N-acetylcysteine versus fenoldopam mesylate to prevent contrast agent-associated nephrotoxicity

Carlo Briguori, Antonio Colombo, Flavio Airoldi, Anna Violante, Alfredo Castelli, Pasquale Balestrieri, Pietro Paolo Elia, Bruno Golia, Stefano Lepore, Guido Riviezzo, Pierfranco Scarpato, Mariateresa Librera, Amelia Focaccio, Bruno Ricciardelli

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We performed a study to assess the efficacy of fenoldopam mesylate (a specific agonist of the dopamine-1 receptor) as compared with N-acetylcysteine (NAC) in preventing contrast agent-associated nephrotoxicity (CAN). Prophylactic administration of NAC, along with hydration, prevents CAN in patients with chronic renal insufficiency who are undergoing contrast media administration. Preliminary data support the hypothesis that fenoldopam might be as effective as NAC. One hundred ninety-two consecutive patients with chronic renal insufficiency, referred to our institution for coronary and/or peripheral procedures, were assigned randomly to receive 0.45% saline intravenously and NAC (1,200 mg orally twice daily; NAC group; n = 97) or fenoldopam (0.10 μg/kg/min; fenoldopam group; n = 95) before and after a nonionic, iso-osmolality contrast dye administration. Baseline creatinine levels were similar in the two groups: NAC group = 1.72 mg/dl (interquartile range, 1.55 to 1.90 mg/dl) and fenoldopam group = 1.75 mg/dl (interquartile range, 1.62 to 2.01 mg/dl) (p = 0.17). An increase of at least 0.5 mg/dl of the creatinine concentration 48 h after the procedure occurred in 4 of 97 patients (4.1%) in the NAC group and in 13 of 95 patients (13.7%) in the fenoldopam group (p = 0.019; odds ratio 0.27; 95% confidence interval 0.08 to 0.85). The amount of contrast media administration was similar in the two groups (NAC group = 160 ± 82 ml; fenoldopam group = 168 ± 104 ml; p = 0.54). N-acetylcysteine seems to be more effective than fenoldopam in preventing CAN.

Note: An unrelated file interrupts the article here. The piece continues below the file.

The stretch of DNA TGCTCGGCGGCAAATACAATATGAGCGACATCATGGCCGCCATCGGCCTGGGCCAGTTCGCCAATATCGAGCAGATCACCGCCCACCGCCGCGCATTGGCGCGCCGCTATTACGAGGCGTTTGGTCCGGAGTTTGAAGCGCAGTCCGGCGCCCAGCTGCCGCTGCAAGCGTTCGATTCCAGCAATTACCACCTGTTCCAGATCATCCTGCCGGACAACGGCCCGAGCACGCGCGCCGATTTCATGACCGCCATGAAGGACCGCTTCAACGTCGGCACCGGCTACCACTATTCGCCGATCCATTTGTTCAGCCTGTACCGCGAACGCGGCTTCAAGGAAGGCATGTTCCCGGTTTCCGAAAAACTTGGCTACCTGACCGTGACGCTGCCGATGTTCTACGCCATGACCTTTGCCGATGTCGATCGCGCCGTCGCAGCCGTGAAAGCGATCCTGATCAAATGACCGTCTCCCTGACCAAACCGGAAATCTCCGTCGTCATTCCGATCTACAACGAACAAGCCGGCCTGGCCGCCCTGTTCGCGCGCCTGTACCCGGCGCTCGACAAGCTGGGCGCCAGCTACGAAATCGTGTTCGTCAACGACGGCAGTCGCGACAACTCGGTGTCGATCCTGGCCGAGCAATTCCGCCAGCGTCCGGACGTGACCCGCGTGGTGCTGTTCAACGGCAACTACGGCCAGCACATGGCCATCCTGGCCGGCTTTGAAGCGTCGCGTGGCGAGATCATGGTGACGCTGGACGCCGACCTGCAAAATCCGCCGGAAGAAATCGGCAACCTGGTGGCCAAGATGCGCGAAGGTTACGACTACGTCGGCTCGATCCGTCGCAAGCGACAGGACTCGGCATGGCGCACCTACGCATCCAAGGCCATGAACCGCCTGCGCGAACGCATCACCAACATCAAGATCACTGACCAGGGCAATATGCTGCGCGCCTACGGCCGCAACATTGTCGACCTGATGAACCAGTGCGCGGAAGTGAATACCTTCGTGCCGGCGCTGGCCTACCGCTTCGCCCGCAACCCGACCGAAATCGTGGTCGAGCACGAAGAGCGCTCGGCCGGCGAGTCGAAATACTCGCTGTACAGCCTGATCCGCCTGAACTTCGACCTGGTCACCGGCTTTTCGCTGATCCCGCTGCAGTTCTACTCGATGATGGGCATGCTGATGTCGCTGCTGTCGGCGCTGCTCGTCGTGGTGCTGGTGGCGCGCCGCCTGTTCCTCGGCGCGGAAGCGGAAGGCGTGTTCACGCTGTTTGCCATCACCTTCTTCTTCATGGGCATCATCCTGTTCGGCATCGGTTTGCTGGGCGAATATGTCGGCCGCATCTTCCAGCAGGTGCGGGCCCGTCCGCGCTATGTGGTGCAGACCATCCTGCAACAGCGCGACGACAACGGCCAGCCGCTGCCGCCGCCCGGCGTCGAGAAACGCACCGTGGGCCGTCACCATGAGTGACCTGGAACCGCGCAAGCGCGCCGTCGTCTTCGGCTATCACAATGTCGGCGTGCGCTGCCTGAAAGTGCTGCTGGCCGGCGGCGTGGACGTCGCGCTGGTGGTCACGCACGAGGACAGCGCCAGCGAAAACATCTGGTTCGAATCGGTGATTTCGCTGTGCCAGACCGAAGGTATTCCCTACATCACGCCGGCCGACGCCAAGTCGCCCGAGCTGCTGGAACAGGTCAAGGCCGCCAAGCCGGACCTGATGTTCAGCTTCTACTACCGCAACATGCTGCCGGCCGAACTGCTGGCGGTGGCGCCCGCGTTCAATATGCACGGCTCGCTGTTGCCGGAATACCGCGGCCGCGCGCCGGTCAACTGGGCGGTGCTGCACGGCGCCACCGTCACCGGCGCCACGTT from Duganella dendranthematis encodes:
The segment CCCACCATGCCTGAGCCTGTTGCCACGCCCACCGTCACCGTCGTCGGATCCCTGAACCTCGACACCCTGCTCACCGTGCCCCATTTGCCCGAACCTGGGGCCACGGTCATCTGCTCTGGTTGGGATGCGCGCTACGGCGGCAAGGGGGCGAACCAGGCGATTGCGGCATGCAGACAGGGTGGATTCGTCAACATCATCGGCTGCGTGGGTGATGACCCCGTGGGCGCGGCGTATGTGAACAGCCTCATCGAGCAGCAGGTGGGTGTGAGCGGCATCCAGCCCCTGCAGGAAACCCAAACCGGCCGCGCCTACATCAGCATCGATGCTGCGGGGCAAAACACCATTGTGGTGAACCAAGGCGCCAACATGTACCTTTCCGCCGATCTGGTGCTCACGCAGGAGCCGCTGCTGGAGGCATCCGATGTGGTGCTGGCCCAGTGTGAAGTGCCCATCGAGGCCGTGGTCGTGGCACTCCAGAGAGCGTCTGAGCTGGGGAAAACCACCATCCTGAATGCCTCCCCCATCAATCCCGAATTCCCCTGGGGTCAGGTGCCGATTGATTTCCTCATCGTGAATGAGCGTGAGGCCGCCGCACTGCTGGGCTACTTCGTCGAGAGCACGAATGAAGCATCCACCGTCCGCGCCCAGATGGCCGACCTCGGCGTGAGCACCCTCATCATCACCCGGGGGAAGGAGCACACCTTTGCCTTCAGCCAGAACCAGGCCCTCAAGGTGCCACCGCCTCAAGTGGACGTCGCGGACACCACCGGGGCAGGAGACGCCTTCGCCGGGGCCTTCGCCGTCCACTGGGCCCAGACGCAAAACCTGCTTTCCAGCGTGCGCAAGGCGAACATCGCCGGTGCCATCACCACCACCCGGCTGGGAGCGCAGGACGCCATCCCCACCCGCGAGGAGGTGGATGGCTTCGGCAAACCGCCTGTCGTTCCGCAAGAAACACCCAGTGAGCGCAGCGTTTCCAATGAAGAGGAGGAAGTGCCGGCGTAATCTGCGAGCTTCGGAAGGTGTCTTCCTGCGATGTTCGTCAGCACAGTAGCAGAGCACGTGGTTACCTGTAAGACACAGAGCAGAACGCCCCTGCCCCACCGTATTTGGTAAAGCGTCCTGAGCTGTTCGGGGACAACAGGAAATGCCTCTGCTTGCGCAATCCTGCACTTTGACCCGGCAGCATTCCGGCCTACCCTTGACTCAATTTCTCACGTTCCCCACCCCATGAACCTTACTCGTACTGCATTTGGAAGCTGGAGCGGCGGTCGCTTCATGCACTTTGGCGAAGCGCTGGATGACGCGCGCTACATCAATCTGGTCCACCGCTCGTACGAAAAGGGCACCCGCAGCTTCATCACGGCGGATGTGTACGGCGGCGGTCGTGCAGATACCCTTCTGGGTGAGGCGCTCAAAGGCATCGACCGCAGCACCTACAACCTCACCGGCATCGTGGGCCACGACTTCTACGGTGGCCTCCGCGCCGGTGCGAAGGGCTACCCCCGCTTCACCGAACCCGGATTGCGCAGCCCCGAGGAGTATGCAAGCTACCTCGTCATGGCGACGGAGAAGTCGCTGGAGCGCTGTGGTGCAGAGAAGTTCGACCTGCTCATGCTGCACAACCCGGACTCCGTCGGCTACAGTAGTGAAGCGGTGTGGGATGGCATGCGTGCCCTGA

Original languageEnglish
Pages (from-to)762-765
Number of pages4
JournalJournal of the American College of Cardiology
Issue number4
Publication statusPublished - Aug 18 2004

ASJC Scopus subject areas

  • Nursing(all)


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